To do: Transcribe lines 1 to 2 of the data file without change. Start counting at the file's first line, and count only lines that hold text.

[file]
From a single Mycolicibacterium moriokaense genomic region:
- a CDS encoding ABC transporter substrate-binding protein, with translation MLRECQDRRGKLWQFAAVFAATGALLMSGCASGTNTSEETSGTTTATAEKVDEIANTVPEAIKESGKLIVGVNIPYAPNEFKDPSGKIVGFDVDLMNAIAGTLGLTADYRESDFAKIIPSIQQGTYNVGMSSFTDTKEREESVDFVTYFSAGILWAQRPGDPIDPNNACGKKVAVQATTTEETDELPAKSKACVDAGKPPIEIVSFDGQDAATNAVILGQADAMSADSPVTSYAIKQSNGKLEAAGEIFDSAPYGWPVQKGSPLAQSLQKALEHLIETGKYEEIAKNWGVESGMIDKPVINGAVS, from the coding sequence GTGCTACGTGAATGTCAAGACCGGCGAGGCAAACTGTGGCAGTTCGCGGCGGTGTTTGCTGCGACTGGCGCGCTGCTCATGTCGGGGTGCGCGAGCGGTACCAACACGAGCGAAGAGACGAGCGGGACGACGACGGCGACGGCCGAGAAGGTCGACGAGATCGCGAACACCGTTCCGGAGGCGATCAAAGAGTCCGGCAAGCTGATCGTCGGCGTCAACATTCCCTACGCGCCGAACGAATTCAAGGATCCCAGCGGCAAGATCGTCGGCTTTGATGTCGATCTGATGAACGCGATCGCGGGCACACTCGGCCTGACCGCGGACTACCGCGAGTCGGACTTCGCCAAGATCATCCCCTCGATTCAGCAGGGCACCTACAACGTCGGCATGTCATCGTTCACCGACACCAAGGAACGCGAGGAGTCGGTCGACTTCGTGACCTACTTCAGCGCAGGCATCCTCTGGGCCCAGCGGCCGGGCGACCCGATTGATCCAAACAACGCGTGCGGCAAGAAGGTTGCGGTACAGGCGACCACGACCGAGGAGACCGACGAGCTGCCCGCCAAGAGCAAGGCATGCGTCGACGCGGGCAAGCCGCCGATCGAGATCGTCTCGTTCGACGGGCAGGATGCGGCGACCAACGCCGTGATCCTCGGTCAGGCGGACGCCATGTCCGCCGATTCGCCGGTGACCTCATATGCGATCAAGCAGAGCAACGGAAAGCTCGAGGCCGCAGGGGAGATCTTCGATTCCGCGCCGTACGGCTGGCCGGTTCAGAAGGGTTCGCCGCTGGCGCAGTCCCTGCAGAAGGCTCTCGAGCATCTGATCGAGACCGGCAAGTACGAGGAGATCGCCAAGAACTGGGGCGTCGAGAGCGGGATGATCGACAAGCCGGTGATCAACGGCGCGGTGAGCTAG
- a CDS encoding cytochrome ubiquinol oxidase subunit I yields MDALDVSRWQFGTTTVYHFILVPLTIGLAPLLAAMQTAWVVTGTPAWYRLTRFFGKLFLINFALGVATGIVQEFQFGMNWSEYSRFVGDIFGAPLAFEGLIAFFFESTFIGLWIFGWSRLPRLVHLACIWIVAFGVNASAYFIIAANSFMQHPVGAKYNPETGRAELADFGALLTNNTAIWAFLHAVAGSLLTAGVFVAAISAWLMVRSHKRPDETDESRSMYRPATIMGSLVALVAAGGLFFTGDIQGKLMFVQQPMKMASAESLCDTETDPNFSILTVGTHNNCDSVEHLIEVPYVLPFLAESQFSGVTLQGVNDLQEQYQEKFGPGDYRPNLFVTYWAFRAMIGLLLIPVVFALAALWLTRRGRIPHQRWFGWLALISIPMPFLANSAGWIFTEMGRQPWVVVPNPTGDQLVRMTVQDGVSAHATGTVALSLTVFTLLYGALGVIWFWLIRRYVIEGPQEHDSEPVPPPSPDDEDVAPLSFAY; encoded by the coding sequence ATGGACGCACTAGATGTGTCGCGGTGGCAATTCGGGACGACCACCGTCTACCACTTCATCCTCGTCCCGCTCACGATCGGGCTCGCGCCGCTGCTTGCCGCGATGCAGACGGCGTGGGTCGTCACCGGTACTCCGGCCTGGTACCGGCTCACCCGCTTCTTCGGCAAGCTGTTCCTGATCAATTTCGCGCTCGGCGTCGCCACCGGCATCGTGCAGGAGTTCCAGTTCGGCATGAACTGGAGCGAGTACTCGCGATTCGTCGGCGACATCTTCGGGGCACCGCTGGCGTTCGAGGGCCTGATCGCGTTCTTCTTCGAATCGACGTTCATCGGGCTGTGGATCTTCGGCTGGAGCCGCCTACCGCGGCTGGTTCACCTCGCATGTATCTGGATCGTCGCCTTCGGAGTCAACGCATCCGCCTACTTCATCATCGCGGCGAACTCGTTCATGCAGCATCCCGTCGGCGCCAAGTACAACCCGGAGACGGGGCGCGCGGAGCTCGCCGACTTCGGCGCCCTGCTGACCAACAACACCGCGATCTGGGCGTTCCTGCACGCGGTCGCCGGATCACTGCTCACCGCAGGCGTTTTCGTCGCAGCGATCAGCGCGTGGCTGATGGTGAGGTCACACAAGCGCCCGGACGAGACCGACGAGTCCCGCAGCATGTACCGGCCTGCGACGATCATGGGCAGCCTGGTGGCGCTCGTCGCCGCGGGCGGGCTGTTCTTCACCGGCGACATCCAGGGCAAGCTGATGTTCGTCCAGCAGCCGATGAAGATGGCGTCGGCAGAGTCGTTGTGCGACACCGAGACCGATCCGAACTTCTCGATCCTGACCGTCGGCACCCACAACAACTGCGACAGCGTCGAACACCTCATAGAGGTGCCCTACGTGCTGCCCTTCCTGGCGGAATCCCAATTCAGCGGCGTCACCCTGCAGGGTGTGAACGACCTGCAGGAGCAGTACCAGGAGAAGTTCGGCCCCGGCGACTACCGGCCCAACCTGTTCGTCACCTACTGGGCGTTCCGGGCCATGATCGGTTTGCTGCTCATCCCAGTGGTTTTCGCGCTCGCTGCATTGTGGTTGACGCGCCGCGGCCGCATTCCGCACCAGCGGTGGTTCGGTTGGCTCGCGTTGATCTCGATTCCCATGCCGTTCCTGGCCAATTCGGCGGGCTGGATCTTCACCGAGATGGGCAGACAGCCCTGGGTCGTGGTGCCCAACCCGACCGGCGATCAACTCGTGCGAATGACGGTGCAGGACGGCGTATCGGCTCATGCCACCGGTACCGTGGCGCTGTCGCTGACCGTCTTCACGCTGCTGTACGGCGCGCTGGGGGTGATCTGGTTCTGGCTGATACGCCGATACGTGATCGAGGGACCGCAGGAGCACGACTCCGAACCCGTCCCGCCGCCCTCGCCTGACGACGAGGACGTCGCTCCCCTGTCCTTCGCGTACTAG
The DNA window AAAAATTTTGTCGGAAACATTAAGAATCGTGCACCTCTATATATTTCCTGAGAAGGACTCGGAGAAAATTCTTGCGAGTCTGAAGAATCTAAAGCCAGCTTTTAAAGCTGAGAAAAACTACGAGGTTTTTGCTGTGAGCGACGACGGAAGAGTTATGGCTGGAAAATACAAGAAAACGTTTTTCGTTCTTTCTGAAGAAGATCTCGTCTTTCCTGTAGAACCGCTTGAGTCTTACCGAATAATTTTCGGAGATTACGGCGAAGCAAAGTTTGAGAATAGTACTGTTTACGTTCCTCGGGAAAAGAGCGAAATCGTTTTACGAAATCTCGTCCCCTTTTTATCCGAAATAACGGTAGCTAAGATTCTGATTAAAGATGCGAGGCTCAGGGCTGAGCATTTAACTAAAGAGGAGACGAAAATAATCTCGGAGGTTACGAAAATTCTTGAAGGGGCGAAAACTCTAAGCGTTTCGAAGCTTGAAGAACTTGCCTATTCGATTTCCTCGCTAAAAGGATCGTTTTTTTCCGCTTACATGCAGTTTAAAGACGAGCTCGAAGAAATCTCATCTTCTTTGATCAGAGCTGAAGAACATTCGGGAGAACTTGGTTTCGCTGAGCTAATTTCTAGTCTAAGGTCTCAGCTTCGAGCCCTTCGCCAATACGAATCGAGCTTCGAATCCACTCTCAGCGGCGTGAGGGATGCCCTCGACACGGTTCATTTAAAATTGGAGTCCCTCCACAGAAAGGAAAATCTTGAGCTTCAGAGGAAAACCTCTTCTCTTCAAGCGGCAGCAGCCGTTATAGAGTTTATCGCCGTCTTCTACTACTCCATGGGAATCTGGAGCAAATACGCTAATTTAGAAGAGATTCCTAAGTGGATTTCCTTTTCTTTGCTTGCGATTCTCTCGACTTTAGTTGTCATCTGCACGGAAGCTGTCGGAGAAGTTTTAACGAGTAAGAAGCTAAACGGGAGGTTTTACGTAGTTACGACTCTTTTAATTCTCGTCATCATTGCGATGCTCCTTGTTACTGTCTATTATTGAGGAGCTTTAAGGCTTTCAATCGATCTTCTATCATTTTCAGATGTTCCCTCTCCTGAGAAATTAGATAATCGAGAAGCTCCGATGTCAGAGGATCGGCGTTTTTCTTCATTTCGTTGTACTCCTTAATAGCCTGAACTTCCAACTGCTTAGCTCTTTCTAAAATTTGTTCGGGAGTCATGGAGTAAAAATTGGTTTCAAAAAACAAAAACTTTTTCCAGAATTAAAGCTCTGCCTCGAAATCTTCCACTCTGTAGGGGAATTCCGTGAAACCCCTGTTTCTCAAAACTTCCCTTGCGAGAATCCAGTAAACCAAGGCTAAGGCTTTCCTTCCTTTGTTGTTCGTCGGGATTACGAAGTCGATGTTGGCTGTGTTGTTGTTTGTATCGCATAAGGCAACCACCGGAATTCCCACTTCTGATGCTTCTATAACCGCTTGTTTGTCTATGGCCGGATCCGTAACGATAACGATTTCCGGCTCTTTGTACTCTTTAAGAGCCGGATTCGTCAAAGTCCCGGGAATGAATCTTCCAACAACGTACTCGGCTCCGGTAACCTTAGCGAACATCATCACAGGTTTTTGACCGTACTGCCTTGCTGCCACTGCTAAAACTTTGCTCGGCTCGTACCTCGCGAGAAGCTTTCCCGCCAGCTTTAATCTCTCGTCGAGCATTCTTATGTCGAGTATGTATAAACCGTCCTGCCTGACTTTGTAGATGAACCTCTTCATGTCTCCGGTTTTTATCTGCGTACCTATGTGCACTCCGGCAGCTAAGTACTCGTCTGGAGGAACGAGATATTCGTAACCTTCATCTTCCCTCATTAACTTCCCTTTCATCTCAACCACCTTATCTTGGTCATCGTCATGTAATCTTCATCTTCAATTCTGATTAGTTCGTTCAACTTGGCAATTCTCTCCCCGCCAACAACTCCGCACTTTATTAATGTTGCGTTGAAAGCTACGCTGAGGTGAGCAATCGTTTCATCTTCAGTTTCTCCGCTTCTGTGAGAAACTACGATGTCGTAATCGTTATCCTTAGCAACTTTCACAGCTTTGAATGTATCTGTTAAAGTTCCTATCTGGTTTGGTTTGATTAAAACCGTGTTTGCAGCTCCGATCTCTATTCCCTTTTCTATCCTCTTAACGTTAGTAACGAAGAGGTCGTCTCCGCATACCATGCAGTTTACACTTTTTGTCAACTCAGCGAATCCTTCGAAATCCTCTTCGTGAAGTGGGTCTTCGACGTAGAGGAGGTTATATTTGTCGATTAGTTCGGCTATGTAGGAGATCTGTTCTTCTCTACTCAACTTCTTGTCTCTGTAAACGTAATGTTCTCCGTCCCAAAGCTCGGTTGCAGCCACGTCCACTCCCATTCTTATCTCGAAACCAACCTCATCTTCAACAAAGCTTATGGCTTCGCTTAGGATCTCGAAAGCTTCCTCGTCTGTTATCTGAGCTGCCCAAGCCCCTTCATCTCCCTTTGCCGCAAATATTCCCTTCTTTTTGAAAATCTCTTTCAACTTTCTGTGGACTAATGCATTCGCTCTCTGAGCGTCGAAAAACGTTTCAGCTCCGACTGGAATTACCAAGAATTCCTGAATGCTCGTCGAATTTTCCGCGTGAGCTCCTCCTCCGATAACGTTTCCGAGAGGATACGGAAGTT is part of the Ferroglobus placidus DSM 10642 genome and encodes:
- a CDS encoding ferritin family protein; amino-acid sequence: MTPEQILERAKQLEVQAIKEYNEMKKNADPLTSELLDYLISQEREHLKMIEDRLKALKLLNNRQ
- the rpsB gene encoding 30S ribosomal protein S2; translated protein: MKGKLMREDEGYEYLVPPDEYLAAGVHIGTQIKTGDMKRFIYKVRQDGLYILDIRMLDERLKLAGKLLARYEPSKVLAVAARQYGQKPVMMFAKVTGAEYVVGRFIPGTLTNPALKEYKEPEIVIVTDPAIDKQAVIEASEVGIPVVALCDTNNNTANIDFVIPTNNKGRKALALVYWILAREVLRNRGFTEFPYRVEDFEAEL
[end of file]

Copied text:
From a single Mycolicibacterium moriokaense genomic region:
- a CDS encoding ABC transporter substrate-binding protein, with translation MLRECQDRRGKLWQFAAVFAATGALLMSGCASGTNTSEETSGTTTATAEKVDEIANTVPEAIKESGKLIVGVNIPYAPNEFKDPSGKIVGFDVDLMNAIAGTLGLTADYRESDFAKIIPSIQQGTYNVGMSSFTDTKEREESVDFVTYFSAGILWAQRPGDPIDPNNACGKKVAVQATTTEETDELPAKSKACVDAGKPPIEIVSFDGQDAATNAVILGQADAMSADSPVTSYAIKQSNGKLEAAGEIFDSAPYGWPVQKGSPLAQSLQKALEHLIETGKYEEIAKNWGVESGMIDKPVINGAVS, from the coding sequence GTGCTACGTGAATGTCAAGACCGGCGAGGCAAACTGTGGCAGTTCGCGGCGGTGTTTGCTGCGACTGGCGCGCTGCTCATGTCGGGGTGCGCGAGCGGTACCAACACGAGCGAAGAGACGAGCGGGACGACGACGGCGACGGCCGAGAAGGTCGACGAGATCGCGAACACCGTTCCGGAGGCGATCAAAGAGTCCGGCAAGCTGATCGTCGGCGTCAACATTCCCTACGCGCCGAACGAATTCAAGGATCCCAGCGGCAAGATCGTCGGCTTTGATGTCGATCTGATGAACGCGATCGCGGGCACACTCGGCCTGACCGCGGACTACCGCGAGTCGGACTTCGCCAAGATCATCCCCTCGATTCAGCAGGGCACCTACAACGTCGGCATGTCATCGTTCACCGACACCAAGGAACGCGAGGAGTCGGTCGACTTCGTGACCTACTTCAGCGCAGGCATCCTCTGGGCCCAGCGGCCGGGCGACCCGATTGATCCAAACAACGCGTGCGGCAAGAAGGTTGCGGTACAGGCGACCACGACCGAGGAGACCGACGAGCTGCCCGCCAAGAGCAAGGCATGCGTCGACGCGGGCAAGCCGCCGATCGAGATCGTCTCGTTCGACGGGCAGGATGCGGCGACCAACGCCGTGATCCTCGGTCAGGCGGACGCCATGTCCGCCGATTCGCCGGTGACCTCATATGCGATCAAGCAGAGCAACGGAAAGCTCGAGGCCGCAGGGGAGATCTTCGATTCCGCGCCGTACGGCTGGCCGGTTCAGAAGGGTTCGCCGCTGGCGCAGTCCCTGCAGAAGGCTCTCGAGCATCTGATCGAGACCGGCAAGTACGAGGAGATCGCCAAGAACTGGGGCGTCGAGAGCGGGATGATCGACAAGCCGGTGATCAACGGCGCGGTGAGCTAG